Many pundits say we won't, citing the way John Major's government fell, despite the economy recovering from the 1990/2 recession.
To understand why John Major's government fell, you need to go back to 1992 and Black Wedneday. At the time I owned a small flat with a mortgage and was at work, when around 10 a.m. we got news that interest rates had risen from 10% to 12%. Around noon we heard that rates had gone up again to 15%. We were in shock and no one did much work that afternoon. Instead we sat at our desks thinking, S**t, my mortgage payment has increased by 50% and frantically bashed our calculators in a futile attempt to rejig household budgets to accomodate the rise. It was real stomach sinking stuff.
It wasn't until 7 p.m., after the nation had been stewing in fright for a good seven hours, that Lamont announced that Britain had come out of the ERM and rates would remain at 10%. The only other time I've experienced a similar crisis day of the oh-my-god-is-this-really-happening sort, was 11th Sept 2001 (by 7th July 2005, we'd got inured to bombs, especially as ours followed Madrid's).
Rapidly the papers started to dub it "White Wednesday", as outside the ERM, interest rates could continue to fall. The feeling was very much that the markets and George Soros had rescued us from the idiocy of our own government (who prior to this also had the Lawson boom and bust, surging inflation, and the severe recession of Q4 1990 to Q2 1992 to it's charge sheet) by forcing them to see sense. The Tories had spent the '80's claiming that the markets were good and governments were bad - and this too played into the narrative. The good markets had rescued us from our bad Tory government. In other words the markets got all the credit for the recovery. John Major and his government got none and instead were despised as the people who would have tried to force us to bear 15% interest rates in a downturn.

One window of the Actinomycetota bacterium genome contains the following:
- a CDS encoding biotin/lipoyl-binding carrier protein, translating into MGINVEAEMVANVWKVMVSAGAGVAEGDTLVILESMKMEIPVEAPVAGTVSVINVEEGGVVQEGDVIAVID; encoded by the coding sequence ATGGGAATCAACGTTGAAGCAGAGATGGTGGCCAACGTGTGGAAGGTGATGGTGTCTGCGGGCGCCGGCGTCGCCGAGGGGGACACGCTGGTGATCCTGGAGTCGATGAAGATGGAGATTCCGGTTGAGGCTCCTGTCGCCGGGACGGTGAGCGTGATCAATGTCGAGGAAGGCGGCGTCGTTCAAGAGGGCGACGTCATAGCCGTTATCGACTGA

Fast forward to 2008 and the situation is quite different. The markets this time are the villains. The public believes that banks are staffed with idiots who bought US sub-prime paper without realising the risks; that Northern Rock was run by idiots who thought they could finance mortgages through the money markets rather than traditional deposits; that the shareholders of Northern Rock were idiots for not overseeing the Northern Rock management properly.
The narrative this time is, who will protect the good citizen from the heedless foolish markets. Naturally, the public approved when Alistair Darling guaranteed bank deposits. And they approved of Northern Rock being nationalised. (Nationalisation is no longer a dirty word - even the Americans are doing it).
People knew that the Labour government protected the country from the world-downturn of 2001-2005 (though some ignorant Tories persist in claiming that this period - during which the USA, France, germany, Italy and Japan all dipped into recession at some stage - were the "good times"). So naturally they looked to the Labour government to protect them from this crisis too.
So we come to the budget of 2008. This is the point when Labour's ratings start to fall off a cliff. While people agreed with the individual policies that Darling announced, he simply didn't provide the firm and staunch assurance they were looking for (and which Labour had provided in 2001-2005). This got compounded by Brown pointing out that there was a world problem and that we didn't control oil prices for instance. The oil and food price spike is down to global factors not in the control of the government. But voters don't want to hear that their government can't do anything. It makes them feel even more helpless.
The government should simply state that we will do whatever we have to do to protect people, and then firmly announce what they are doing to safeguard people. So far Alistair Darling (who is becoming more confident) has announced intention to increase the deposit guarantee to £50,000 and has revised the rules on banking supervision. The Bank of England's Special Liquidity Scheme, which came into effect in April, has eased things in the money markets. All these are good moves - if only they'd been able to get more publicity for them. Mr Darling is modest, but should seek the limelight more. Mr Brown should stop talking about the rest of the world and cede the limelight to Mr Darling.
We will get through this difficult period, and this time, the markets won't get any credit for the upswing at all. All that belongs to government, as long as government remains firm and steadfast and projects confidence (difficult I know when Brown is being assaulted on all sides for his leadership).